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February 12, 2021

Important Reads for Black History Month


This Black History Month, we wanted to put together a collection of titles that include histories, biographies, and memoirs by those who are representative of the struggle against racism Black Americans are continuing to face today. Being a good ally means educating yourself and learning Black stories and amplifying Black voices.  




With wit and candor, Assata Shakur recounts the experiences that led her to a life of activism and portrays the strengths, weaknesses, and eventual demise of Black and White revolutionary groups at the hand of government officials. The result is a signal contribution to the literature about growing up Black in America. 






In this hip, accessible primer to the music, literature, and art of Afrofuturism, author Ytasha Womack introduces readers to the burgeoning community of artists creating Afrofuturist works, the innovators from the past, and the wide range of subjects they explore. The book’s topics range from the “alien” experience of Black people in America to the “wake up” cry that peppers sci-fi literature, sermons, and activism.  





Shawn Harrington was a star basketball player who returned to Marshall High School to coach. In January 2014, Harrington was paralyzed in a mistaken-identity shooting. Author Rus Bradburd, who has an intimate forty-year relationship to Chicago basketball, tells Shawn’s story with empathy and care, exploring the intertwined tragedies of gun violence, health care failure, racial assumptions, struggling educational systems, corruption in athletics—and the hope that can survive them all. 






An incredible story of family in the pivotal years of the civil rights movement, Daughter of the Boycott is the reflection of Thomas Gray’s daughter, award-winning broadcast journalist Karen Gray Houston, on how her father’s and uncle’s selfless actions changed the nation’s racial climate and opened doors for her and countless other African Americans. 





Written with passion and defiance, My Midnight Years is more than just a memoir—because Ronald Kitchen’s ordeal is not his alone.  Kitchen was only one of scores of victims of Jon Burge and his notorious Midnight Crew, a group of rogue police detectives who spent decades terrorizing, brutalizing, and incarcerating mein Chicago’s African American communities. Largely absent from social justice narratives are the testimonies of the victims themselves. The atrocities of the Midnight Crew were brought to light through Kitchen’s actions, and he is a rare survivor who has turned his suffering into a public cause.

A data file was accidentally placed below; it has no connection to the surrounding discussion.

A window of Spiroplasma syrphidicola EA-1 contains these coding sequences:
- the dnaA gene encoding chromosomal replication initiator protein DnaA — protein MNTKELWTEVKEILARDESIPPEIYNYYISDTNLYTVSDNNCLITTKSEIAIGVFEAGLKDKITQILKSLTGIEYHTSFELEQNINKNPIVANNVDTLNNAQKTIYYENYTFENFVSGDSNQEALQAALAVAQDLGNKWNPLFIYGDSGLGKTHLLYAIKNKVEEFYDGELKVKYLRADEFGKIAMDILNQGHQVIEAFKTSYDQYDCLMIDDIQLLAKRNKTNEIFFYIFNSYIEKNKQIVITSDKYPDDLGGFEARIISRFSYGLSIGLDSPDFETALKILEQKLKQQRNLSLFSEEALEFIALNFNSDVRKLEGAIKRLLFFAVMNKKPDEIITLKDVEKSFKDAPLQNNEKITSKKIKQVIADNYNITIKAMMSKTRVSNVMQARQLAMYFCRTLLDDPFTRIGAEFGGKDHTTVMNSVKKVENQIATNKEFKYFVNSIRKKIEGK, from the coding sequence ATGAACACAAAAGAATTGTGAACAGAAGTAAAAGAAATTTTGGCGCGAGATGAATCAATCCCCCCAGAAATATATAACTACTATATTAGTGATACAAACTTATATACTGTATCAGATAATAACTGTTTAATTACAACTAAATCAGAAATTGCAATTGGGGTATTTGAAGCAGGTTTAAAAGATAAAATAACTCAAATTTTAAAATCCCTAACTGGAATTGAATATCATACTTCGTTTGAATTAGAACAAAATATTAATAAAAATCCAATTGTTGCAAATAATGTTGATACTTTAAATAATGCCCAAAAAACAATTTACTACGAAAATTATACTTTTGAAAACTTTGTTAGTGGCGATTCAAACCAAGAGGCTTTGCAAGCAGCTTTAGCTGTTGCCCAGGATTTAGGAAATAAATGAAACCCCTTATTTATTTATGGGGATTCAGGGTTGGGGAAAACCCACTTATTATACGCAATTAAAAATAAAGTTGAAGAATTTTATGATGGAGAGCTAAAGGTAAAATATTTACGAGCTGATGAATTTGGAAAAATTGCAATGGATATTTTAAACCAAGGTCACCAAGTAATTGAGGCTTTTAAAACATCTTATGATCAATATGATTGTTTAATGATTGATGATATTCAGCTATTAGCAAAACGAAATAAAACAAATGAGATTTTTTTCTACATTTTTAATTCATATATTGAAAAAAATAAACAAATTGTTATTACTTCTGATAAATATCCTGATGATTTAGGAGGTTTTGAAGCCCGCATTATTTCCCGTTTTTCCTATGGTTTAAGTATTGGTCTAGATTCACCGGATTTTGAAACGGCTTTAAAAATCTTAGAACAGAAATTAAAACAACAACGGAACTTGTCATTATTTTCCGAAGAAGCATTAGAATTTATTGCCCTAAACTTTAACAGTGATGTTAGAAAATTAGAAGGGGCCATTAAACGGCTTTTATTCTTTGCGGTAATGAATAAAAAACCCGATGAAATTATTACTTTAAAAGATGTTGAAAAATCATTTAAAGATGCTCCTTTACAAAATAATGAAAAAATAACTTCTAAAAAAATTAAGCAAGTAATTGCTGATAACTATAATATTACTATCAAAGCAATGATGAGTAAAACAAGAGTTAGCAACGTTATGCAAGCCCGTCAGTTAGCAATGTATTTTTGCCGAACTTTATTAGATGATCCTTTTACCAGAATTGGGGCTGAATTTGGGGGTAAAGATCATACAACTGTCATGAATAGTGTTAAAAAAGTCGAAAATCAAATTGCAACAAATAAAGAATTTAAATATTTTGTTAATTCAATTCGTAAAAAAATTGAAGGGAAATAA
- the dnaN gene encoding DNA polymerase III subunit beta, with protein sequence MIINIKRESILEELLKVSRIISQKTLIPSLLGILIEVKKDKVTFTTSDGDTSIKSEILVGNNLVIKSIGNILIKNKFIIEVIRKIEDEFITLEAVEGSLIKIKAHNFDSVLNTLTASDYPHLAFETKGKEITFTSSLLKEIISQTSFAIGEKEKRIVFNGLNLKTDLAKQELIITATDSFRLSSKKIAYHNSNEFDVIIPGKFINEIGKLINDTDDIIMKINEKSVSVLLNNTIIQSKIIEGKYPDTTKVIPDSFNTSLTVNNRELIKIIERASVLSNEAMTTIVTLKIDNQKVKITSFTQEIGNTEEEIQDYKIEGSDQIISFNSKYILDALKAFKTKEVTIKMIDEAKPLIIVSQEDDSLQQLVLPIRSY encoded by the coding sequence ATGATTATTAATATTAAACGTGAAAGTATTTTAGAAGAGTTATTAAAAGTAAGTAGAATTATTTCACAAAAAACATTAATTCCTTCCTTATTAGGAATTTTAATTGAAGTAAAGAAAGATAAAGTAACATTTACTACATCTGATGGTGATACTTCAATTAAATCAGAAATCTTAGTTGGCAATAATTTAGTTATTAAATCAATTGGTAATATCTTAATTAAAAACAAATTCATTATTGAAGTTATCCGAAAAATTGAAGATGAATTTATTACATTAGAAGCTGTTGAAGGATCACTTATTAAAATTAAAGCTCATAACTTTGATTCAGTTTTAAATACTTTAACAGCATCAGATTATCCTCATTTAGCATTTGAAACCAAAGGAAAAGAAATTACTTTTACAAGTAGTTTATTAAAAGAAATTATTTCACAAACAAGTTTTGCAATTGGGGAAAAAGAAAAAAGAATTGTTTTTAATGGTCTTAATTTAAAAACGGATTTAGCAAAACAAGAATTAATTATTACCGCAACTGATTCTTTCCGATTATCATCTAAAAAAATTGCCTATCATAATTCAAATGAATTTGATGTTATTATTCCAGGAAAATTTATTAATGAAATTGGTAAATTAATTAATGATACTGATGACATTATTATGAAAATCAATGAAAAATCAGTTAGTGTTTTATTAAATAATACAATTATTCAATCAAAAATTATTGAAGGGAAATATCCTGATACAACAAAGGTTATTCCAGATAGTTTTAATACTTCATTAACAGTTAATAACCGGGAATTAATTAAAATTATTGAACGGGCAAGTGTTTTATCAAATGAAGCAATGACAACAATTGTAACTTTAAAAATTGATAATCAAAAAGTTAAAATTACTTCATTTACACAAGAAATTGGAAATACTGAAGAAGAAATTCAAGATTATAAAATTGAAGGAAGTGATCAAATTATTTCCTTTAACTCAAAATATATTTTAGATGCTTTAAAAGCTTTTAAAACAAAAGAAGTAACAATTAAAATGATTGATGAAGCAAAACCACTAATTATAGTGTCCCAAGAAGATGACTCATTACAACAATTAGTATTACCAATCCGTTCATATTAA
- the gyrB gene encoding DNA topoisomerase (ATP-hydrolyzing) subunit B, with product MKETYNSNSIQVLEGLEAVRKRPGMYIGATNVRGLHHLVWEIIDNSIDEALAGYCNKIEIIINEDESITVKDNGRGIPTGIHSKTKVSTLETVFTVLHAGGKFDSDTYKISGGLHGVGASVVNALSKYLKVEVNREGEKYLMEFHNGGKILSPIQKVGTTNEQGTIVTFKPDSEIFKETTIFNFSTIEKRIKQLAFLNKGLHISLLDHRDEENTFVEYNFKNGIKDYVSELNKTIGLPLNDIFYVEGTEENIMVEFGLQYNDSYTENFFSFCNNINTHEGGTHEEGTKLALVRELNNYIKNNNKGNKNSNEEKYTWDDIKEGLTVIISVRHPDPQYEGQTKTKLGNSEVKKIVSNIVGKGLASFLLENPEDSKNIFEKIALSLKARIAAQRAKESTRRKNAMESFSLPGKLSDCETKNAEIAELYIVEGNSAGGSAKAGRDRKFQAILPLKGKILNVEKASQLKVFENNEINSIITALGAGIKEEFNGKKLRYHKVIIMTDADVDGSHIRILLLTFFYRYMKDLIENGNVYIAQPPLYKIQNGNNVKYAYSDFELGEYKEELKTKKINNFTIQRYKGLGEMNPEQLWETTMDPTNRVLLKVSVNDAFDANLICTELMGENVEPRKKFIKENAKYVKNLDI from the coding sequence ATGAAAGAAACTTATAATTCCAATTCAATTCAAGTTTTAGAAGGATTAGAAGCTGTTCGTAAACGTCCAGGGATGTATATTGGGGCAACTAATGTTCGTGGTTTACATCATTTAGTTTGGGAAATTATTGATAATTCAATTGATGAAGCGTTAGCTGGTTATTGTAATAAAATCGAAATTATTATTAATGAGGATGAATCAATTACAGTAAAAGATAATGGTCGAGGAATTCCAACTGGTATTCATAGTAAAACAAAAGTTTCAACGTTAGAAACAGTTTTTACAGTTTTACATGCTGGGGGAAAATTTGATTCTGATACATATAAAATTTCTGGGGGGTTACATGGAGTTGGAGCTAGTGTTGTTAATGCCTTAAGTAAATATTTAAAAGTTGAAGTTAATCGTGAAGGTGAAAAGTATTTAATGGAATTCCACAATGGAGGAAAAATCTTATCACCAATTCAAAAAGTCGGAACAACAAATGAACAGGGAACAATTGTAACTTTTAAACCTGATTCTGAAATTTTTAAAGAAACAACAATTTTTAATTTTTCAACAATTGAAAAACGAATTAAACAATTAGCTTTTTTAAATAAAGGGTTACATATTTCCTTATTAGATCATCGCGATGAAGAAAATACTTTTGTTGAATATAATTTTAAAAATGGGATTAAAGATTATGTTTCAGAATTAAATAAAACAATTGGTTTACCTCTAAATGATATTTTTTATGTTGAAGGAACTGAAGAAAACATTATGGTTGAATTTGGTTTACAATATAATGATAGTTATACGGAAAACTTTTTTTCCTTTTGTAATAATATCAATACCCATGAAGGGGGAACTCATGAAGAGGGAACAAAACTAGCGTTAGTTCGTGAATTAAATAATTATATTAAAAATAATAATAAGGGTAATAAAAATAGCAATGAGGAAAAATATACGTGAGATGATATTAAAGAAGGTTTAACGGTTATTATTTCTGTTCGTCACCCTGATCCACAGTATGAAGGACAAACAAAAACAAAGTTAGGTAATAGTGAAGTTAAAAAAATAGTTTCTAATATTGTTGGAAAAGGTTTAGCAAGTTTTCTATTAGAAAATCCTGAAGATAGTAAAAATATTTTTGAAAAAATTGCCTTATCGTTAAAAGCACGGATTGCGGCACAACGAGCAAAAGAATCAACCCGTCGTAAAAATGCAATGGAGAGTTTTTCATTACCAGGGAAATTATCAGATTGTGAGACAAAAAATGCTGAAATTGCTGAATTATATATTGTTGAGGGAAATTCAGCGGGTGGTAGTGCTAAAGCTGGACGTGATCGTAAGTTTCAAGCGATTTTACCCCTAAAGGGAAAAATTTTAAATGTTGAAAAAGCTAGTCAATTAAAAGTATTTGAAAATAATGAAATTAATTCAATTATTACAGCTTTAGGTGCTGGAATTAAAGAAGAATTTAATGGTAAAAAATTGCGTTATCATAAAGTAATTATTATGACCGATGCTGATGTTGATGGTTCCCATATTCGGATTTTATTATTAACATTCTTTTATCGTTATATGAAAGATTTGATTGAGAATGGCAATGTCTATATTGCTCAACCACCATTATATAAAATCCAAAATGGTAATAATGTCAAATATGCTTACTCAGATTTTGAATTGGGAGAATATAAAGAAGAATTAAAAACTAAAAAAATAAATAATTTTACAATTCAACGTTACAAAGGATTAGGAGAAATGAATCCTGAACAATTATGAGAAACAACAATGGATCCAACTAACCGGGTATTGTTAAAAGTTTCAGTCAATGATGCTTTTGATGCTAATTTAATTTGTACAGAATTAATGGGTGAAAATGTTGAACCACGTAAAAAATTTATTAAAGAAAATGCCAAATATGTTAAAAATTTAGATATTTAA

“Powerfully important and deeply moving, Say I’m Dead is a story of race, family, and identity. Dolores Johnson is the daughter of a Black man and a White woman—but how and why it took her years to realize that, and to unearth the secrets that defined her family along the way, testifies to the complicated history of race relations in America. Johnson lived the changes our country has gone through and continues to wrestle with, and her story will both inspire and educate.” —Alexandria Marzano-Lesnevich, author of The Fact of a Body: A Murder and a Memoir 





An intimate photographic exploration of the ways Black barber shops operate as sites for the cultivation of Black male identity and wellnessBarber shops are more than places simply to get a cut. They are where Black men can speak and receive feedback about who they are, who they want to be, and what they believe to be true about the world around us. The interpretation of the barber shop as community center falls short of capturing what they really are for so many Black men: sanctuaries in a hostile land.  





An untold authentic counter-narrative blues history and the first written by an African American blues artistAll prior histories on the blues have alleged it originated on plantations in the Mississippi Delta. Not true, says author Chris Thomas King. In The Blues, King present facts to disprove such myths.  This book is the first to argue the blues began as a cosmopolitan art form, not a rural one.    





This final, important title on our list is from the perspective of a committed ally to the Black communityWith a new preface discussing what has changed and what has not, The Assassination of Fred Hampton remains Jeffrey Haas’s personal account of how he and People’s Law Office partner Flint Taylor pursued Hampton’s assassins, ultimately prevailing over unlimited government resources and FBI conspiracy. Not only a story of justice delivered, this book puts Hampton in the spotlight as a dynamic community leader and an inspiration for those in the ongoing fight against injustice and police brutality. 


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